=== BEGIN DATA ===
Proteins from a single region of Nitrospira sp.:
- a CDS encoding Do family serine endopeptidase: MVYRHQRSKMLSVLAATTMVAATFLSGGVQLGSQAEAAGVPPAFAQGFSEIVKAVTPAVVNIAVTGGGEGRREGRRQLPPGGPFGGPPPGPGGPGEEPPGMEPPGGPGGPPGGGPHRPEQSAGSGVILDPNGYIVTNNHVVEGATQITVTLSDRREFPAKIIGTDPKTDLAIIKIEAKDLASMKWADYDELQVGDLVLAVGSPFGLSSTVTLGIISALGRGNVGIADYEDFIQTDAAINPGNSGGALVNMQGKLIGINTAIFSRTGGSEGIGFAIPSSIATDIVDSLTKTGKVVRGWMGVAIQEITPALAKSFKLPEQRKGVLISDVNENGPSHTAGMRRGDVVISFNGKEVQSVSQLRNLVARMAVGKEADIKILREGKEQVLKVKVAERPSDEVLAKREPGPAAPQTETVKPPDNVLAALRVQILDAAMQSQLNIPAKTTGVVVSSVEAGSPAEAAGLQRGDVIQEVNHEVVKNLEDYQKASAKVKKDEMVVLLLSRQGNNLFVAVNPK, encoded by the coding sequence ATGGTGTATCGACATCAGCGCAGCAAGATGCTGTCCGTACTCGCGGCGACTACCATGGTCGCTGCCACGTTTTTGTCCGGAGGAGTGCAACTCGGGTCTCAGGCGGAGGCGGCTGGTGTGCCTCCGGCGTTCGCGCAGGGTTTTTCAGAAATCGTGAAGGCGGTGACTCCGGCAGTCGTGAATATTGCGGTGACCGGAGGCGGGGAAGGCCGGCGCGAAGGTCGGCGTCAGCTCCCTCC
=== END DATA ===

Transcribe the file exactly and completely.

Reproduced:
Proteins from a single region of Nitrospira sp.:
- a CDS encoding Do family serine endopeptidase: MVYRHQRSKMLSVLAATTMVAATFLSGGVQLGSQAEAAGVPPAFAQGFSEIVKAVTPAVVNIAVTGGGEGRREGRRQLPPGGPFGGPPPGPGGPGEEPPGMEPPGGPGGPPGGGPHRPEQSAGSGVILDPNGYIVTNNHVVEGATQITVTLSDRREFPAKIIGTDPKTDLAIIKIEAKDLASMKWADYDELQVGDLVLAVGSPFGLSSTVTLGIISALGRGNVGIADYEDFIQTDAAINPGNSGGALVNMQGKLIGINTAIFSRTGGSEGIGFAIPSSIATDIVDSLTKTGKVVRGWMGVAIQEITPALAKSFKLPEQRKGVLISDVNENGPSHTAGMRRGDVVISFNGKEVQSVSQLRNLVARMAVGKEADIKILREGKEQVLKVKVAERPSDEVLAKREPGPAAPQTETVKPPDNVLAALRVQILDAAMQSQLNIPAKTTGVVVSSVEAGSPAEAAGLQRGDVIQEVNHEVVKNLEDYQKASAKVKKDEMVVLLLSRQGNNLFVAVNPK, encoded by the coding sequence ATGGTGTATCGACATCAGCGCAGCAAGATGCTGTCCGTACTCGCGGCGACTACCATGGTCGCTGCCACGTTTTTGTCCGGAGGAGTGCAACTCGGGTCTCAGGCGGAGGCGGCTGGTGTGCCTCCGGCGTTCGCGCAGGGTTTTTCAGAAATCGTGAAGGCGGTGACTCCGGCAGTCGTGAATATTGCGGTGACCGGAGGCGGGGAAGGCCGGCGCGAAGGTCGGCGTCAGCTCCCTCC